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Prostate cancer - the American male's silent killer.

Prostate cancer, the most common of all cancers, affects three out of 10 American men age 50 or older--and that figure climbs to seven out of 10 for men over 70! Fortunately, most of these prostatic cancers are so small and grown so slowly that they cause neither illness nor death. Nonetheless, cancer of the prostate is second only to lung cancer in causing death from cancer in American men.

Unfortunately, there is no way to predict whether an individual with prostate cancer in its earliest form will go on to develop a serious form of the disease. It is therefore desirable to detect the presence of cancer of the prostate as early as possible so that it may be removed before it has opportunity to do so.

Until fairly recently, the only screening test for prostate cancer was the digital rectal examination (DRE)--feeling the prostate with a finger inserted into the rectum. DRE is a simple procedure, and although some patients object to it because of discomfort or embarrassment, no routine physical examination of an adult male is complete without it. Nevertheless, despite the high incidence of prostatic cancer, the DRE is able to detect the presence of the cancer in relatively few cases--as few as 1 to 2 percent, by some estimates.

A relatively new procedure, transrectal ultrasonic examination of the prostate (ultrasonography), has shown much better results. A thin fiber optic probe is inserted into the rectum to produce an ultrasound image of any changes in the prostate tissue's density that might suggest the presence of cancer. Most physicians, however, consider the procedure to be too expensive to justify its use in routine physical examinations.

Several years ago, a blood test was developed to detect the presence of a substance called prostate-specific antigen (PSA)--a substance produced exclusively by cells of the prostate gland. PSA is, however, produced by normal prostatic cells, as well as abnormal ones, so that its presence at abnormal levels does not necessarily indicate the presence of cancer. Elevation of PSA in the blood can occur with the prostatic enlargement that affects nearly every man in later years, or with inflammation of the prostate.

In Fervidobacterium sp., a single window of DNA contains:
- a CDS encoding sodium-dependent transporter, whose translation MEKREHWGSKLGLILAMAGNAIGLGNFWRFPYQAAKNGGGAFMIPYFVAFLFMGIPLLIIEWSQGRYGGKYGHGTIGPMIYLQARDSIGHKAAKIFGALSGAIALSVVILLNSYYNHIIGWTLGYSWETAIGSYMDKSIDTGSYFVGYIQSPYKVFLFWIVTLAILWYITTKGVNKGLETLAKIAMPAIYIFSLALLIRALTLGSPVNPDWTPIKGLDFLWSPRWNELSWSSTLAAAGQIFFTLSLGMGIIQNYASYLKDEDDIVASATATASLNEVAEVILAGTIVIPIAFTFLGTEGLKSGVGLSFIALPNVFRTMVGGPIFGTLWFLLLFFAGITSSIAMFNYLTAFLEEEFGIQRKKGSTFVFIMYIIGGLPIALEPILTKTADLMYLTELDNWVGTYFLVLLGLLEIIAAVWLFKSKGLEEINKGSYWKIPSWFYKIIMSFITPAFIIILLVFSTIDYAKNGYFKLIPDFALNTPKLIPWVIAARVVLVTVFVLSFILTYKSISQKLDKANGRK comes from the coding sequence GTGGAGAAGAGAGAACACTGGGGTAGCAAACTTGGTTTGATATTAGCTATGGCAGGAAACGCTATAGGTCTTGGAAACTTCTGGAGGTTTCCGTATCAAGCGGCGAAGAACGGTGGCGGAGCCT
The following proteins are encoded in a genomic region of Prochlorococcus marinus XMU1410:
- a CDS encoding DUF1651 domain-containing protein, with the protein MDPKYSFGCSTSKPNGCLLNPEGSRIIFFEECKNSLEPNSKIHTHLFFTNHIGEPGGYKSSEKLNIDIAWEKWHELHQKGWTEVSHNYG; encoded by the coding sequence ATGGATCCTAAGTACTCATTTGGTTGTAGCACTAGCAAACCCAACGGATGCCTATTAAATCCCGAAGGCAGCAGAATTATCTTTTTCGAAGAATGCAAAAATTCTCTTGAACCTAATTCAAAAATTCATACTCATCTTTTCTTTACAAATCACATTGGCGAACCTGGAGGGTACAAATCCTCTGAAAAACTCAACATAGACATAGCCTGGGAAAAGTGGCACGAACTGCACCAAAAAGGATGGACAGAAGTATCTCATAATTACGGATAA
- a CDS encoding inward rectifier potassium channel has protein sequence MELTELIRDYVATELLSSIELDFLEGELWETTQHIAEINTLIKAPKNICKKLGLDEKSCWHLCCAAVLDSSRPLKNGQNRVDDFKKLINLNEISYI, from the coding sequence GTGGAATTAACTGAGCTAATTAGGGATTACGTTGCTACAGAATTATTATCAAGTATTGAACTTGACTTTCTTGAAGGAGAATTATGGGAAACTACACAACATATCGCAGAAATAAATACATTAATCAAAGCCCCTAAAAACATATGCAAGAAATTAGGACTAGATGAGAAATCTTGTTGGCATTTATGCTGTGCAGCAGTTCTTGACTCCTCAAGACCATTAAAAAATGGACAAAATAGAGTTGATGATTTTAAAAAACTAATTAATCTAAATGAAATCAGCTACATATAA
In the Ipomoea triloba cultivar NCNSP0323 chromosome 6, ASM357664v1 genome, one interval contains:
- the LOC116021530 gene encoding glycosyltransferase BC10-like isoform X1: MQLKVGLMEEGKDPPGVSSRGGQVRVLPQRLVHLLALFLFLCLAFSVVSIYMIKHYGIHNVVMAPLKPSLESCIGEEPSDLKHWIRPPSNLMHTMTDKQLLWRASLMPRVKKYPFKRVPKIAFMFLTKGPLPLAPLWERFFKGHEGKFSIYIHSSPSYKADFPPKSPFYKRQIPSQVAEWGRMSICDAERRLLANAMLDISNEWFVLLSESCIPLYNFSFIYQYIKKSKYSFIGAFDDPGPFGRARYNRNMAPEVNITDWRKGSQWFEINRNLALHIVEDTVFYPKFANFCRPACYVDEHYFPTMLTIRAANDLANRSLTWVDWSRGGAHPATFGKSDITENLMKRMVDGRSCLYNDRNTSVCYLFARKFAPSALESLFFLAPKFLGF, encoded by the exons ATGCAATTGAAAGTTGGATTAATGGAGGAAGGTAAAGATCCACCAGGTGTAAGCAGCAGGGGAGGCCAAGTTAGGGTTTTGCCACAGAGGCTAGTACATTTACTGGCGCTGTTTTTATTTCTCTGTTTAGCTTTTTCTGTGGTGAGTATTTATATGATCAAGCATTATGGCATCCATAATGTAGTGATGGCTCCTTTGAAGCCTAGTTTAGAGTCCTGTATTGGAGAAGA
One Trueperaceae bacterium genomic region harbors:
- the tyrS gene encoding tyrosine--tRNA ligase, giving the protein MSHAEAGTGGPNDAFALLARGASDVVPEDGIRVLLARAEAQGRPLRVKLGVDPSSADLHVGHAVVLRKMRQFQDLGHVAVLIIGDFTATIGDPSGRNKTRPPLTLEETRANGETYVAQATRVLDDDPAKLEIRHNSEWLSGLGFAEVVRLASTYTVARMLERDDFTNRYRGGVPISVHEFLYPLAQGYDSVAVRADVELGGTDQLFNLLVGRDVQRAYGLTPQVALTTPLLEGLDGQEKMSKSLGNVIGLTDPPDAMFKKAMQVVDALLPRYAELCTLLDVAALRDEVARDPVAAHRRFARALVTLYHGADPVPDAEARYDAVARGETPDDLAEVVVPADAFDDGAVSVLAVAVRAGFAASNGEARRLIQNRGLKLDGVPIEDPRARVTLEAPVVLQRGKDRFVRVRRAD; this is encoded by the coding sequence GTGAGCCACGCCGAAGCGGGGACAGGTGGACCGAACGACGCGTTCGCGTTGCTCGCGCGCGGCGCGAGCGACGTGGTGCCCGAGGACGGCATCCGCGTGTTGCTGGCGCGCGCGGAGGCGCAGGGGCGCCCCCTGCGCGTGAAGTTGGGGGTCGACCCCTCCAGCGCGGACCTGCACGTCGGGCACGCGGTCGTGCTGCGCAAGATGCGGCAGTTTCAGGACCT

PSA is also thought to rise immediately following digital examination of the prostate, and blood should thus be drawn for the PSA test before the digital examination is performed. Measurement of PSA has been used to monitor the progression of known prostate cancer and the response to therapy, but until recently it has not been widely used as a screening test.

In April 1991, a team of researchers at the Washington University School of Medicine in St. Louis reported on the use of PSA as a screening test for prostate cancer. PSA was measured in 1,653 healthy males 50 years old or older. Men with serum PSA levels below 4 micrograms per liter were measured again six months later. Those showing a level of PSA above 4.0 at the first or subsequent examination then underwent both digital and ultrasonic rectal examinations. If either or both of these procedures showed suspicious findings, doctors performed a biopsy on the prostate.

Among the men studied, 92 percent had initial PSA levels below 4.0; 6 percent were in the 4.0-9.9 range; and 2 percent were 10.0 or above. Among the 102 men in the 4.0-9.9 range, 85 had biopsies; 19 proved to have cancer. Among the 30 men in the 10.0 or above range, 27 had biopsies; 18 had cancer. Thus, of the total of 112 men who had biopsies, 37 had cancer.

Those statistics are important for a number of reasons. Among the 37 men found to have cancer, rectal examination alone would have missed the disease in 12 of them (32 percent). On the other hand, if we assume that 30 percent of men over 50 have prostatic cancer, we see that the disease was missed in a very large percentage of the 92 percent who had normal PSA values.

The authors of the study concluded that "serum PSA measurement is a useful addition to rectal examination and ultrasonography in the detection of prostate cancer and that it is the most accurate of the three tests for this purpose. Our results suggest that measurement of PSA and rectal examination combined, with the addition of ultrasonography in patients with abnormal findings, will provide a better method of detecting prostate cancer than rectal examination alone."

Regrettably, there is still no surefire test for prostate cancer. A normal PSA does not mean that cancer is not present. It does, however, provide a baseline to compare later measurements. At about $35, the procedure is relatively inexpensive. For men with a family history of prostatic cancer, an annual PSA test and rectal examination seem to make sense. Many doctors believe that they make sense for every man over 50, regardless of his family history.
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Copyright 1991 Gale, Cengage Learning. All rights reserved.

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Publication:Medical Update
Date:Dec 1, 1991
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